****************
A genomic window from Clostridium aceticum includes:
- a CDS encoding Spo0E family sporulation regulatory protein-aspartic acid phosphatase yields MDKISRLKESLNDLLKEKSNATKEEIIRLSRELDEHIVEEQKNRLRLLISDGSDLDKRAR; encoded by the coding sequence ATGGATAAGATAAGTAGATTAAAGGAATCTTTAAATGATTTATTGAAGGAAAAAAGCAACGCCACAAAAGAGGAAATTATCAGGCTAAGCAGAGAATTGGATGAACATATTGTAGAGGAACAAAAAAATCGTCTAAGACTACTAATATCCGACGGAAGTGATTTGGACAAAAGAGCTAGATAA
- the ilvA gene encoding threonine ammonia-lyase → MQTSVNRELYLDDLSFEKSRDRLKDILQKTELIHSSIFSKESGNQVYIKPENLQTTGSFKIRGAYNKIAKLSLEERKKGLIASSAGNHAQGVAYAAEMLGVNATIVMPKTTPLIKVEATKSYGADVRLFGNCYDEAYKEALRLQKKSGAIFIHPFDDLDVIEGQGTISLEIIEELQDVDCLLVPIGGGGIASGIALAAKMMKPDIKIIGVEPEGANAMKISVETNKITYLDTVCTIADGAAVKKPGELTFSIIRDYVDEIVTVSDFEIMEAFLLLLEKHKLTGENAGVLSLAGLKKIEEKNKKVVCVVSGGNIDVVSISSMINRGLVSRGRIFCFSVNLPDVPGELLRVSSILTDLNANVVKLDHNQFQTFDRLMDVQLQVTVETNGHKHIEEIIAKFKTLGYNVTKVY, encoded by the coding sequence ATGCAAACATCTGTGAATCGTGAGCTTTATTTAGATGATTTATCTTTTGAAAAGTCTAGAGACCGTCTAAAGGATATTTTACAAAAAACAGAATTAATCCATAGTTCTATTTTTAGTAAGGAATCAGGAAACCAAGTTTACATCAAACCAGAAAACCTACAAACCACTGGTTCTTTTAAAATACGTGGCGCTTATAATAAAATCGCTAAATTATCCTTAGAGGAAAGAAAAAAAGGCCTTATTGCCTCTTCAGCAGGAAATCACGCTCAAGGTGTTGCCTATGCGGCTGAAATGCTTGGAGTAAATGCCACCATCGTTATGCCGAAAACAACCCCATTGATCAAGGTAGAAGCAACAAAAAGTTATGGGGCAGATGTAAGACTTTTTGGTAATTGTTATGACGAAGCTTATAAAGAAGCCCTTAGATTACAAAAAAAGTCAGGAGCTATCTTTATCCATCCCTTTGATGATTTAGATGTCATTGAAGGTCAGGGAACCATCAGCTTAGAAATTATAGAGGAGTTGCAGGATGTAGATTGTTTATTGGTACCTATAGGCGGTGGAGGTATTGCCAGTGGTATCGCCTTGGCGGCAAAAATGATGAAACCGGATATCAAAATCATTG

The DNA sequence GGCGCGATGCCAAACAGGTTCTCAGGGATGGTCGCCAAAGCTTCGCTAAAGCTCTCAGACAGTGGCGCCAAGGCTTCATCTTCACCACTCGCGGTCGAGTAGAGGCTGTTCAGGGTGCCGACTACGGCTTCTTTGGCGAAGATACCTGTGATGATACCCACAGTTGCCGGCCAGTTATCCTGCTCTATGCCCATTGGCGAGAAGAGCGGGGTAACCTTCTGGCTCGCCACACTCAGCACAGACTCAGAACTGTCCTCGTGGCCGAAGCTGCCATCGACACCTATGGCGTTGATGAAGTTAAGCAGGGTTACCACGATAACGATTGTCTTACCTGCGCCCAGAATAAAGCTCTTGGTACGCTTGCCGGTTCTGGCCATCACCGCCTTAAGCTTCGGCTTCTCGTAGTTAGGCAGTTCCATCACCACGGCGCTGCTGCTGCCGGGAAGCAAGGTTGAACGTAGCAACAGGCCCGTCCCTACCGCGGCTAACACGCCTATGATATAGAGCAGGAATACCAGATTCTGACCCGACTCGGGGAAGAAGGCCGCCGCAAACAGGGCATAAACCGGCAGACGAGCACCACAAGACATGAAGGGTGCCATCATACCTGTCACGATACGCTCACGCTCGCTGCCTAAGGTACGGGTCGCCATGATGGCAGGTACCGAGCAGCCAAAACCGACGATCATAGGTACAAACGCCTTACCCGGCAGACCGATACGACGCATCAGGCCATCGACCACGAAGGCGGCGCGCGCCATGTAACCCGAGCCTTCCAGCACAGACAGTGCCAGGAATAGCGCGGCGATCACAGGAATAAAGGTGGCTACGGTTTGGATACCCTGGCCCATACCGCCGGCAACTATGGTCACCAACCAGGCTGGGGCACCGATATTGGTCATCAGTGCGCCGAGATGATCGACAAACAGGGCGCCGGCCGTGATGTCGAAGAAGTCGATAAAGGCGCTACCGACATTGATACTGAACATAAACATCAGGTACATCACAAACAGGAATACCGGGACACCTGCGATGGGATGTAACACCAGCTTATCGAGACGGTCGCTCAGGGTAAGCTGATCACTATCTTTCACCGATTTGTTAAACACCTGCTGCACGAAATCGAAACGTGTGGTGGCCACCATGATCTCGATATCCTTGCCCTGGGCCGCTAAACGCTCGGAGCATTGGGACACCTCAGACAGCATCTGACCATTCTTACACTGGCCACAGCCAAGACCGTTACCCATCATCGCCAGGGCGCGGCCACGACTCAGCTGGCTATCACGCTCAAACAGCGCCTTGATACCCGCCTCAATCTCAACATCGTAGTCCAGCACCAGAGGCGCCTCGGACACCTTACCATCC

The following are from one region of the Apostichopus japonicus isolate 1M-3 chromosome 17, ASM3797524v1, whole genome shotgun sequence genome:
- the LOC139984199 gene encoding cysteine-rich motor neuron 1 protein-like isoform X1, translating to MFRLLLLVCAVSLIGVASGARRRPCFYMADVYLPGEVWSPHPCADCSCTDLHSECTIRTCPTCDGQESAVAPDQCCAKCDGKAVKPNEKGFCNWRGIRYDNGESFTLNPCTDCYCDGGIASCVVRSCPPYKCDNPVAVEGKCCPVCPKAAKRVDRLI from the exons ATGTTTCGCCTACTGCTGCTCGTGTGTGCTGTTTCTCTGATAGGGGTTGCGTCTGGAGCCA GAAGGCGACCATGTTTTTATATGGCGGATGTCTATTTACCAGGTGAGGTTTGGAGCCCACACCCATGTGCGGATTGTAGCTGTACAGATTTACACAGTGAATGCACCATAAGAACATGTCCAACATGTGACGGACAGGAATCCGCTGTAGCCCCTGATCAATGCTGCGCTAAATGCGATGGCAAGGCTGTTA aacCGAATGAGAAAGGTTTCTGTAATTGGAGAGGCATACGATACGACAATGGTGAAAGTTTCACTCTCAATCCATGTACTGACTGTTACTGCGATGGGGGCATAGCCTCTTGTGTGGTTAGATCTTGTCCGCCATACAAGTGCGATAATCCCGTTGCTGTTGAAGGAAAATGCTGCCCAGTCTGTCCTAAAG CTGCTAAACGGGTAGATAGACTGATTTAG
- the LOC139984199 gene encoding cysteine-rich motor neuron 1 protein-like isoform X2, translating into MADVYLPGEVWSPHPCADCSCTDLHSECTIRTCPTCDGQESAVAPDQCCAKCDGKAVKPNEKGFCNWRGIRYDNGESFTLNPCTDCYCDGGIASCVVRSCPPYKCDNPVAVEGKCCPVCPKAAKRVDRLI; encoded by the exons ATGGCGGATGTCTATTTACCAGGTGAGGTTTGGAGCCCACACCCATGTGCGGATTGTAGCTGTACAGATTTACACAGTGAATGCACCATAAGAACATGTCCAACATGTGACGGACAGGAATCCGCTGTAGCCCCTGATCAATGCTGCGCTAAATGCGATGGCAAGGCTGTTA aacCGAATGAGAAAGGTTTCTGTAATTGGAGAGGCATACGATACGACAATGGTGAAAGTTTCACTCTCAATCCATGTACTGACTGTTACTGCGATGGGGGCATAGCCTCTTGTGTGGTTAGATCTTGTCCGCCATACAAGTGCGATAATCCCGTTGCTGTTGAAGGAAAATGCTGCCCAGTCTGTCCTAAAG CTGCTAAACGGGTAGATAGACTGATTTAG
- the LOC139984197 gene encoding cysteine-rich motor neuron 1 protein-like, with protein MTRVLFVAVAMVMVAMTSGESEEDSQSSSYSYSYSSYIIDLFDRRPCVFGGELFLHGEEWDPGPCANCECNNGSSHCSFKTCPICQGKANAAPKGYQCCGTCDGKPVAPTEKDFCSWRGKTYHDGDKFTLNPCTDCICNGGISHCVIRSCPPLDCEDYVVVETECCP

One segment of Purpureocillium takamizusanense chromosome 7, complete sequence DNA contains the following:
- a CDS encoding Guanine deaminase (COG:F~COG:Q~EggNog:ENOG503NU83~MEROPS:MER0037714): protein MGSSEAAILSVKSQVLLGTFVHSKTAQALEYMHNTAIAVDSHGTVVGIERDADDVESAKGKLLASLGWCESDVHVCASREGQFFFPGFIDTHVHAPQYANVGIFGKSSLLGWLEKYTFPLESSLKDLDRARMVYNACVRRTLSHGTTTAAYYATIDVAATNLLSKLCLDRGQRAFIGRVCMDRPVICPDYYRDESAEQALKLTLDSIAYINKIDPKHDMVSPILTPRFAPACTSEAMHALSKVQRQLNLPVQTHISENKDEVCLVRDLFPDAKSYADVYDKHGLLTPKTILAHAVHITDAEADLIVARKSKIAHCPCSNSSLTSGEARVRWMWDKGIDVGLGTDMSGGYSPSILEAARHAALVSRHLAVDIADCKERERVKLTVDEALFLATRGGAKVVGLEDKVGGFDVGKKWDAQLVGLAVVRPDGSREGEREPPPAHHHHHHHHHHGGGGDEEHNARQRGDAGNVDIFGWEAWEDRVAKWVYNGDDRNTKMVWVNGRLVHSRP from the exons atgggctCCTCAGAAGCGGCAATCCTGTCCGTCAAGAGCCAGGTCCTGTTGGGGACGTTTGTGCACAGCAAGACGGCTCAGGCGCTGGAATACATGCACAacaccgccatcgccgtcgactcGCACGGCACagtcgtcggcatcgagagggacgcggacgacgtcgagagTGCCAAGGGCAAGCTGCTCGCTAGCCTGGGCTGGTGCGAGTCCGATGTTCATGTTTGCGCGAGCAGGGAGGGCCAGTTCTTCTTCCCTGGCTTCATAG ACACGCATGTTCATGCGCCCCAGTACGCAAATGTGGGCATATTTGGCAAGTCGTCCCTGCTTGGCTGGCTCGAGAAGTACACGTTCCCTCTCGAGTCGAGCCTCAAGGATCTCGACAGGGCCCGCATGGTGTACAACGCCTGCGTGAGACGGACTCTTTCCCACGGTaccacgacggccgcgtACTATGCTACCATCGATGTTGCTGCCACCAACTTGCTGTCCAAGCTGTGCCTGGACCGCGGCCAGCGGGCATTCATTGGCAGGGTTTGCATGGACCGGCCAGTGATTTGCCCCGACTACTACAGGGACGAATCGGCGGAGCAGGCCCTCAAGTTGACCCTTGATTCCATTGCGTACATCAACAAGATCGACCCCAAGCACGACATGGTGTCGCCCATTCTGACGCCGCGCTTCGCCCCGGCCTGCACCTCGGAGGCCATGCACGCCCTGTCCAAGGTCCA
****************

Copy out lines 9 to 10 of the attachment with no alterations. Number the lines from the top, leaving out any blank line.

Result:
One segment of Purpureocillium takamizusanense chromosome 7, complete sequence DNA contains the following:
- a CDS encoding Guanine deaminase (COG:F~COG:Q~EggNog:ENOG503NU83~MEROPS:MER0037714): protein MGSSEAAILSVKSQVLLGTFVHSKTAQALEYMHNTAIAVDSHGTVVGIERDADDVESAKGKLLASLGWCESDVHVCASREGQFFFPGFIDTHVHAPQYANVGIFGKSSLLGWLEKYTFPLESSLKDLDRARMVYNACVRRTLSHGTTTAAYYATIDVAATNLLSKLCLDRGQRAFIGRVCMDRPVICPDYYRDESAEQALKLTLDSIAYINKIDPKHDMVSPILTPRFAPACTSEAMHALSKVQRQLNLPVQTHISENKDEVCLVRDLFPDAKSYADVYDKHGLLTPKTILAHAVHITDAEADLIVARKSKIAHCPCSNSSLTSGEARVRWMWDKGIDVGLGTDMSGGYSPSILEAARHAALVSRHLAVDIADCKERERVKLTVDEALFLATRGGAKVVGLEDKVGGFDVGKKWDAQLVGLAVVRPDGSREGEREPPPAHHHHHHHHHHGGGGDEEHNARQRGDAGNVDIFGWEAWEDRVAKWVYNGDDRNTKMVWVNGRLVHSRP from the exons atgggctCCTCAGAAGCGGCAATCCTGTCCGTCAAGAGCCAGGTCCTGTTGGGGACGTTTGTGCACAGCAAGACGGCTCAGGCGCTGGAATACATGCACAacaccgccatcgccgtcgactcGCACGGCACagtcgtcggcatcgagagggacgcggacgacgtcgagagTGCCAAGGGCAAGCTGCTCGCTAGCCTGGGCTGGTGCGAGTCCGATGTTCATGTTTGCGCGAGCAGGGAGGGCCAGTTCTTCTTCCCTGGCTTCATAG ACACGCATGTTCATGCGCCCCAGTACGCAAATGTGGGCATATTTGGCAAGTCGTCCCTGCTTGGCTGGCTCGAGAAGTACACGTTCCCTCTCGAGTCGAGCCTCAAGGATCTCGACAGGGCCCGCATGGTGTACAACGCCTGCGTGAGACGGACTCTTTCCCACGGTaccacgacggccgcgtACTATGCTACCATCGATGTTGCTGCCACCAACTTGCTGTCCAAGCTGTGCCTGGACCGCGGCCAGCGGGCATTCATTGGCAGGGTTTGCATGGACCGGCCAGTGATTTGCCCCGACTACTACAGGGACGAATCGGCGGAGCAGGCCCTCAAGTTGACCCTTGATTCCATTGCGTACATCAACAAGATCGACCCCAAGCACGACATGGTGTCGCCCATTCTGACGCCGCGCTTCGCCCCGGCCTGCACCTCGGAGGCCATGCACGCCCTGTCCAAGGTCCA